Arenas on Stolen Land – Edmonton’s Rogers Place & Gentrification

 

 

Today on the podcast, we go to Alberta.

 

 

The Calgary Flames and Edmonton Oilers are sworn enemies on the ice, their rivalry known as the ‘Battle of Alberta’. And off the ice, the way these cities approach their hockey infrastructure couldn’t be any more different. Calgary residents recently voted in a referendum to refuse the city’s bid to host the 2026 Winter Olympics, and the city is also adamantly refusing to pour public money into building a new arena for the Flames. Meanwhile 3 hours up the road in Edmonton, the Oilers moved into their shiny new digs at Roger’s Place in 2016, at a cost of $313 million to local taxpayers. And to top it off, the new arena is contributing to the forced displacement of an urban Indigenous community just down the street.
On today’s episode, we’re joined by Rylan Kafara and Jay Scherer from the University of Alberta, who have both been studying the impacts of Roger’s Place on their city. Rylan gives us a tour of the surrounding area, and they both break it all down for us.

Continue reading “Arenas on Stolen Land – Edmonton’s Rogers Place & Gentrification”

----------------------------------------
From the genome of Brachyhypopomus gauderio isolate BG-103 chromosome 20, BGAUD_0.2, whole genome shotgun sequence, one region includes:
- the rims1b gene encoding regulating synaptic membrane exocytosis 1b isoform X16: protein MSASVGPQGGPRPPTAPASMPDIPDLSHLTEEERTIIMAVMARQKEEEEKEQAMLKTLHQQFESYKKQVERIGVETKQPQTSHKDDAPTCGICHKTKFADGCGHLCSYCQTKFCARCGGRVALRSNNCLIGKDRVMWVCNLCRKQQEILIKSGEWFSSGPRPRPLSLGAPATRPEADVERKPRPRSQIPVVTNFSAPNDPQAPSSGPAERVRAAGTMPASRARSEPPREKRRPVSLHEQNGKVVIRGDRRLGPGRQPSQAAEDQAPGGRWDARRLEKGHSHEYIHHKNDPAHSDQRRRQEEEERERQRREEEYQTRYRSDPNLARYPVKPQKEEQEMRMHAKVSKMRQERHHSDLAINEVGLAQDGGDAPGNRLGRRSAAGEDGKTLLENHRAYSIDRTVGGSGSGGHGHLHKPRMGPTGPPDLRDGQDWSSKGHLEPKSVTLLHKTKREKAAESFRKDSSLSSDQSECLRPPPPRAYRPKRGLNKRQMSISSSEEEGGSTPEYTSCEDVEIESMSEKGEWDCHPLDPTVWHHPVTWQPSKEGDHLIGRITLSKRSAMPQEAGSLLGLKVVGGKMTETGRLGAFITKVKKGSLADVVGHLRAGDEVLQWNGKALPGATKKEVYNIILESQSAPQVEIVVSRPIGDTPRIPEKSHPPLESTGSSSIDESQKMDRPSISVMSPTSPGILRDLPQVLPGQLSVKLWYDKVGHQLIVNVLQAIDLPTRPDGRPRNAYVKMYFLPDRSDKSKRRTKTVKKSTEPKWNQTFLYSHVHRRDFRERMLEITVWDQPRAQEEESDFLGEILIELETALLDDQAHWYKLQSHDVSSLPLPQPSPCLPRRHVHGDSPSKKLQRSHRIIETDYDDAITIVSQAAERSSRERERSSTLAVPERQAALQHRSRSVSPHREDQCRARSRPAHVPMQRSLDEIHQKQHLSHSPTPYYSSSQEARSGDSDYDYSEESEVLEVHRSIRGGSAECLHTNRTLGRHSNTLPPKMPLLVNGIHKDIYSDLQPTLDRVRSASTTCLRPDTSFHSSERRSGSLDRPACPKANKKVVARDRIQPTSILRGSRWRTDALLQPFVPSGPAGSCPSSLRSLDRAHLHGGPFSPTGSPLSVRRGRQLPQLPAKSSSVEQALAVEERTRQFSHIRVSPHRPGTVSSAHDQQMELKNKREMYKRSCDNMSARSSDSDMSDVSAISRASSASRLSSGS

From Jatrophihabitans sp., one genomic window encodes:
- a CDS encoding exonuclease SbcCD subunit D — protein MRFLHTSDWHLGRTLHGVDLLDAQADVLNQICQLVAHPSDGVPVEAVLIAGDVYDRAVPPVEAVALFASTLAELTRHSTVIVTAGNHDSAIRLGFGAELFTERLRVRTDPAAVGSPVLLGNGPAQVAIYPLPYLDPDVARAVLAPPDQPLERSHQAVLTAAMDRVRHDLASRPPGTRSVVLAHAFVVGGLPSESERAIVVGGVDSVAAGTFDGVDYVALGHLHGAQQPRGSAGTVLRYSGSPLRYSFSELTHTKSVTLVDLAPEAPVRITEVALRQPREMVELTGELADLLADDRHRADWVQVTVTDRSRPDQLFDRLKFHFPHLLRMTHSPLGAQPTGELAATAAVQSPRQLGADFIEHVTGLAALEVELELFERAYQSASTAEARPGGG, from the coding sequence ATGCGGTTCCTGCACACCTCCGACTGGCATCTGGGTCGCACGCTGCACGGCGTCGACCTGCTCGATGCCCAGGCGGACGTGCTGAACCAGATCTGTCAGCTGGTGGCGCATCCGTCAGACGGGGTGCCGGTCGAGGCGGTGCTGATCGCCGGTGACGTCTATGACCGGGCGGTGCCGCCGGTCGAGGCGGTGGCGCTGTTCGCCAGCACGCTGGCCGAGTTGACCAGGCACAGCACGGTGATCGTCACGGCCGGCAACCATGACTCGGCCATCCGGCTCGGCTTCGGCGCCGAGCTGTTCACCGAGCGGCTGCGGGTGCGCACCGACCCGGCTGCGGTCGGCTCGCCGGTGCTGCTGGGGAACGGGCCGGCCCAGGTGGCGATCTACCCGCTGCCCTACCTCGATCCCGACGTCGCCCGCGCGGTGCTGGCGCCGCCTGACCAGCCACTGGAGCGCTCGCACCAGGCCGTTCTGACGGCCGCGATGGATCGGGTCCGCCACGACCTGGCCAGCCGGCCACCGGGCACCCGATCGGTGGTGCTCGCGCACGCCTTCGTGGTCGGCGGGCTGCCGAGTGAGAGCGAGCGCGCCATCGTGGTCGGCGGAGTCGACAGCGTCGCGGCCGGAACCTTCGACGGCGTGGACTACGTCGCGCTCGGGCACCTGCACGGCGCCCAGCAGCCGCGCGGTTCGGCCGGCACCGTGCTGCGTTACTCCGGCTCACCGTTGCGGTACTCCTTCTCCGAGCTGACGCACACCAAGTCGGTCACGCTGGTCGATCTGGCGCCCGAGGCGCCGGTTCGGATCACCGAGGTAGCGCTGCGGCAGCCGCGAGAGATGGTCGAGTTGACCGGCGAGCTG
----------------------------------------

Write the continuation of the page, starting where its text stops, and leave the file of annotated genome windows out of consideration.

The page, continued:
Episode 6 – McGill Redmen: Change the Name

 

On this episode of Changing On The Fly, we kick it with Tomas Jirousek, an Indigenous student athlete at McGill University in Montreal. He’s a rower, former hockey player, hailing from the Kainai First Nation in Alberta, and he’s been leading the charge to get McGill to change their racist varsity team name – The Redmen.

Then, we take you to a recent demonstration held at McGill on this issue, and we’ll hear from Nakuset of the Montreal Native Women’s Shelter, and Denzel Sutherland-Wilson, another Indigenous athlete at McGill (from the Gitxan nation). Continue reading “Episode 6 – McGill Redmen: Change the Name”

Episode 1: This Game We Love, On Stolen Land

 

 

 

Welcome to the very first episode of Changing on the Fly, a podcast about hockey and social justice.

On this episode, we lace up the skates and hit the ice to talk about colonialism in hockey, and the Indigenous hockey experience. What does it mean to call hockey “Canada’s game” while Canada is a country built on stolen Native land? We’re gonna take a deep dive into hockey’s role in Canada’s residential schools, the presence of Native mascots in sports, and the changing role of Indigenous hockey players in the NHL today. Continue reading “Episode 1: This Game We Love, On Stolen Land”

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